- PyPanel supports custom app icons and app launchers.
- PyPanel allows for custom panel dimensions, location, and layouts.
- Has the ability to automatically hide, if enabled.
Download – PyPanel
PyPanel is not available for installation on very many Linux distributions (aside from Fedora and Arch Linux). If you plan to use PyPanel as your new desktop taskbar, you’ll need to get it from the official website.
The latest release for PyPanel on Linux can be found on the project’s SourceForge page. Once you’ve downloaded the latest code, be sure to check the PyPanel website to learn what you must install to compile the code.
5. Kiran Panel
Kiran Panel is an alternative desktop panel for Gnome Shell users. It takes the Gnome desktop’s favorite bar and transforms it into a more user-friendly Windows-like taskbar, complete with the ability to pin favorite apps, a system tray, and much more.
Kiran Panel works on Gnome Shell version 3.30 and lower. It is a great alternative panel to go with if you’ve tried Dash-to-panel and found it lacking.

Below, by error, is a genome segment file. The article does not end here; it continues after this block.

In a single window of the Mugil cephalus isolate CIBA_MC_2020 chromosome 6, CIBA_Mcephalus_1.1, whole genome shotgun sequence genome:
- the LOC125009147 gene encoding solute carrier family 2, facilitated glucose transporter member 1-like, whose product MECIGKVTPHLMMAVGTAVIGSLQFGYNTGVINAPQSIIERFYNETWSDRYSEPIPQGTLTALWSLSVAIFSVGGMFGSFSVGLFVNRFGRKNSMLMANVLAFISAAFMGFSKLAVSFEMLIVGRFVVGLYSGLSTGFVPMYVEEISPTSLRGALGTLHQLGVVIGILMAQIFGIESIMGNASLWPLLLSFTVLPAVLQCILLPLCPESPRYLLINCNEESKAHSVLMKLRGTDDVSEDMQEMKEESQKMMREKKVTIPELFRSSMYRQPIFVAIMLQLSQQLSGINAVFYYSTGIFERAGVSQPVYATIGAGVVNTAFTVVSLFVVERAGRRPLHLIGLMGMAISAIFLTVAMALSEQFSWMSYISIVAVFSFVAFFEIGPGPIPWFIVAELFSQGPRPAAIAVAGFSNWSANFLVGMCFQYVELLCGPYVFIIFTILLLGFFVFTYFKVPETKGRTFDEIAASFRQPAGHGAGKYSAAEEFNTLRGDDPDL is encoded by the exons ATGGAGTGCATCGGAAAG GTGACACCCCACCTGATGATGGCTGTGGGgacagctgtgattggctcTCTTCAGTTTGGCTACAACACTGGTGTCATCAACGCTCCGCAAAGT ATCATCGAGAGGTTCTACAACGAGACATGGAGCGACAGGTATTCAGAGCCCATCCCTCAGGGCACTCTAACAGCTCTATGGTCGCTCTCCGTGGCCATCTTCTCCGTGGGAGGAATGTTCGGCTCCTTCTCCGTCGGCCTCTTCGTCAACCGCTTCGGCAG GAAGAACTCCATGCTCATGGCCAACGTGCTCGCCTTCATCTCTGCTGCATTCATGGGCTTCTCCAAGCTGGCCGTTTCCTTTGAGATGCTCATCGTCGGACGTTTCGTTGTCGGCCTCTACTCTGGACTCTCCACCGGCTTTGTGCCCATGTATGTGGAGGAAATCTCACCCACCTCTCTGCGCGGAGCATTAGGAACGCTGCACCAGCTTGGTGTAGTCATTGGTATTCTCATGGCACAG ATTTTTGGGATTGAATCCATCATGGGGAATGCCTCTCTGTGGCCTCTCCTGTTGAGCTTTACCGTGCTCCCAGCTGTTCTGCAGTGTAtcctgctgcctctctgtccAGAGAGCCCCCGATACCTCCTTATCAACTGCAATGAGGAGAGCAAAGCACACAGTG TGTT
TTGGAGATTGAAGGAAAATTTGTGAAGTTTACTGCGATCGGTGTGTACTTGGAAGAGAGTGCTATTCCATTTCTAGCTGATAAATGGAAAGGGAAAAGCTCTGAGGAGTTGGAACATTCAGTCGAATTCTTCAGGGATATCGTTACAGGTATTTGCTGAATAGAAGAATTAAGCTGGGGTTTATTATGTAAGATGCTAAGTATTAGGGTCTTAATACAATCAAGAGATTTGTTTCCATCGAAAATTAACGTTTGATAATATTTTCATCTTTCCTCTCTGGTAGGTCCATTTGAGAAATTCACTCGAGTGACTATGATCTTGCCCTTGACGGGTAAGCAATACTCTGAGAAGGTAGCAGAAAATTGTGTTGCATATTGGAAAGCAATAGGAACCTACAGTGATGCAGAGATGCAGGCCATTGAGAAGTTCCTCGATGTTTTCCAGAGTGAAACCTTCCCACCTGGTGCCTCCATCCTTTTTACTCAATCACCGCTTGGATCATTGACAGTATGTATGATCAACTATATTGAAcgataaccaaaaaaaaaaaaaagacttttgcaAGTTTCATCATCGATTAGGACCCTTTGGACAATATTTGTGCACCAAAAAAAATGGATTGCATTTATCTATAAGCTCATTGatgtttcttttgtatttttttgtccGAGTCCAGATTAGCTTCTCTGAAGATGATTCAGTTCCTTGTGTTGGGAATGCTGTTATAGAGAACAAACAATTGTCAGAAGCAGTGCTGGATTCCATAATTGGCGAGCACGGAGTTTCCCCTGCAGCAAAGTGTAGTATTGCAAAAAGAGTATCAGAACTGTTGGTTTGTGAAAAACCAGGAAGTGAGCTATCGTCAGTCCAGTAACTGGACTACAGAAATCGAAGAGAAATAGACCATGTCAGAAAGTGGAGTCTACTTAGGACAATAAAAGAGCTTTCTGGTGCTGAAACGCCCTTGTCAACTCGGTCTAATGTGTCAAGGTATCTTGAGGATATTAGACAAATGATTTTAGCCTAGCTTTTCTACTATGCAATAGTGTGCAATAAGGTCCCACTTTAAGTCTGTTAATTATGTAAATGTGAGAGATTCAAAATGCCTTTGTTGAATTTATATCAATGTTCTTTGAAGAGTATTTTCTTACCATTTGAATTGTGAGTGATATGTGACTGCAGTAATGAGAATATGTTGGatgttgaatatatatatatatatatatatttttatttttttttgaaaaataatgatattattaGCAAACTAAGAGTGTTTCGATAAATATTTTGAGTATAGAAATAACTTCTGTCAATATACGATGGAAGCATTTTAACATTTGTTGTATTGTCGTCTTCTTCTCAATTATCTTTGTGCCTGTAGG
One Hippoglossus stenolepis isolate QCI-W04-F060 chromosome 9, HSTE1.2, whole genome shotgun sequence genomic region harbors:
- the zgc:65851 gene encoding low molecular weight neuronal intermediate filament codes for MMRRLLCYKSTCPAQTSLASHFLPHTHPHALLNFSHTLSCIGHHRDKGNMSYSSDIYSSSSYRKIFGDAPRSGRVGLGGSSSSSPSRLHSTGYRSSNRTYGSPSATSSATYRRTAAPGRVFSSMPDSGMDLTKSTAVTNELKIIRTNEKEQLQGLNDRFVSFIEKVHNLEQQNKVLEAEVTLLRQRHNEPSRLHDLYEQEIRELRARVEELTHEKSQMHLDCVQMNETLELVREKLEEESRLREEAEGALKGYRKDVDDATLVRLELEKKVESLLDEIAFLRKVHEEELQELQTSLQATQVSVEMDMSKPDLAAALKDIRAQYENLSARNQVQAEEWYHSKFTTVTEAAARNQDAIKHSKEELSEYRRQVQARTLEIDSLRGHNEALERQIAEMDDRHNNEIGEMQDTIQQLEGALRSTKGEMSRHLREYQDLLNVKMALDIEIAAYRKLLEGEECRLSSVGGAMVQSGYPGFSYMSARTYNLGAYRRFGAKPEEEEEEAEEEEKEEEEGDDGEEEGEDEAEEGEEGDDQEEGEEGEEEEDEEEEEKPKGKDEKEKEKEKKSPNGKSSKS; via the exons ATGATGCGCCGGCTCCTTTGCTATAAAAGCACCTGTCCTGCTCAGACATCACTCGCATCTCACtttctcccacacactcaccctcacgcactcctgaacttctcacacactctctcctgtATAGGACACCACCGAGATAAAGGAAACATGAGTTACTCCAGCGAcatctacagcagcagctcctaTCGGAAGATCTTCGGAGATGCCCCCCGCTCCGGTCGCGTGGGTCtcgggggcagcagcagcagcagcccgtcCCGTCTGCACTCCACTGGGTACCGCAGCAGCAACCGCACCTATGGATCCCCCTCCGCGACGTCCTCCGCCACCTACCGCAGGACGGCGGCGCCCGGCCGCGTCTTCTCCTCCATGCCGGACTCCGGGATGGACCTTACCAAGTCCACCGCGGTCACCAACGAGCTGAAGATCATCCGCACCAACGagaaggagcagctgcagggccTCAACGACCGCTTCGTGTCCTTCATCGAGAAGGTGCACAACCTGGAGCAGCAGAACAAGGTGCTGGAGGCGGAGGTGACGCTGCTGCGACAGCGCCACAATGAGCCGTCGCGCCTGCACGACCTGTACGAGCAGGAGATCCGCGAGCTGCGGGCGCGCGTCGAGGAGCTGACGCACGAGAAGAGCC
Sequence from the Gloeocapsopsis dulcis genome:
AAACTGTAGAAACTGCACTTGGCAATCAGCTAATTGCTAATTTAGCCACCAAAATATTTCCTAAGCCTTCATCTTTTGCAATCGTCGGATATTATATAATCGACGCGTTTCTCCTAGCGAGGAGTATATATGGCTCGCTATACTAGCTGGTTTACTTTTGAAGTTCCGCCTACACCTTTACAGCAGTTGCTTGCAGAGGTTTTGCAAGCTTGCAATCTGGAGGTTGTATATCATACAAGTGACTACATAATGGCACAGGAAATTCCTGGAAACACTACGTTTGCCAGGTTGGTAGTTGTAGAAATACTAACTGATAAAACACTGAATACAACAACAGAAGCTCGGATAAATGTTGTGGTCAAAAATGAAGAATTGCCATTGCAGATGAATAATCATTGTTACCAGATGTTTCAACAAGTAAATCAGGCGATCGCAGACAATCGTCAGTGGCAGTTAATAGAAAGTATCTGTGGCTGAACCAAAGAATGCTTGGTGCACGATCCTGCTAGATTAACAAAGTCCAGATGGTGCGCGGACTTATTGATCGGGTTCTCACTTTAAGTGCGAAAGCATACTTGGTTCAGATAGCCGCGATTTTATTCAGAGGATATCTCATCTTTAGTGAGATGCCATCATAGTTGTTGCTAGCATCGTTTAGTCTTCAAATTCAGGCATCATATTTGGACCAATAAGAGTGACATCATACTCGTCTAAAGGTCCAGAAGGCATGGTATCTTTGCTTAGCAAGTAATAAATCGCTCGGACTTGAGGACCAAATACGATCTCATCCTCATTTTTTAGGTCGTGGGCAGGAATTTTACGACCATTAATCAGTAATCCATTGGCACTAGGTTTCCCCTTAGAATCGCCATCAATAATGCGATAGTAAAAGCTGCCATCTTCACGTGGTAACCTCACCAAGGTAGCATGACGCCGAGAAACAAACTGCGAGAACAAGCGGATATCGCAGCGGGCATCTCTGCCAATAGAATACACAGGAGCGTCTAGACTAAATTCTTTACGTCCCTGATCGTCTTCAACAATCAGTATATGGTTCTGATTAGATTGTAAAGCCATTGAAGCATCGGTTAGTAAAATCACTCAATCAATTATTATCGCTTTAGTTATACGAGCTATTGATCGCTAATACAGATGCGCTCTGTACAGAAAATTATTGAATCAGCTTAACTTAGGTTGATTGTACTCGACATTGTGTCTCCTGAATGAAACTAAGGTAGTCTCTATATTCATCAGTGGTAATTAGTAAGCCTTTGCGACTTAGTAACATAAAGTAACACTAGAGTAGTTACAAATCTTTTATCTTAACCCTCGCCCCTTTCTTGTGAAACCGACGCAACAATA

- It offers up users a “Windows 7” experience in Gnome Shell, complete with a fancy menu and system tray.
- Kiran Panel is a Gnome Extension, and as a result, supports any Linux operating system that already has Gnome Shell.
- Highly configurable with lots of cosmetic and usability features.
Download – Kiran Panel
The Kiran Panel is a Gnome Shell extension, so there is no actual downloading required. Instead, to get it working, you’ll need to head over to the Gnome Extensions website and click the “install” button. Once the extension is installed on your Gnome Shell desktop, the panel will instantly appear. No need to configure anything.
Please note that installing Gnome Shell extensions on the Gnome Desktop requires the “chrome-gnome-shell” package to be installed, as well as the Gnome browser extension. For help setting these on your Linux PC, check out our guide on how to set up Gnome extensions!
In this list, we covered some of the best alternative desktop panels available for Linux. What is your favorite alternative panel to use on your Linux PC? Let us know down below in the comments!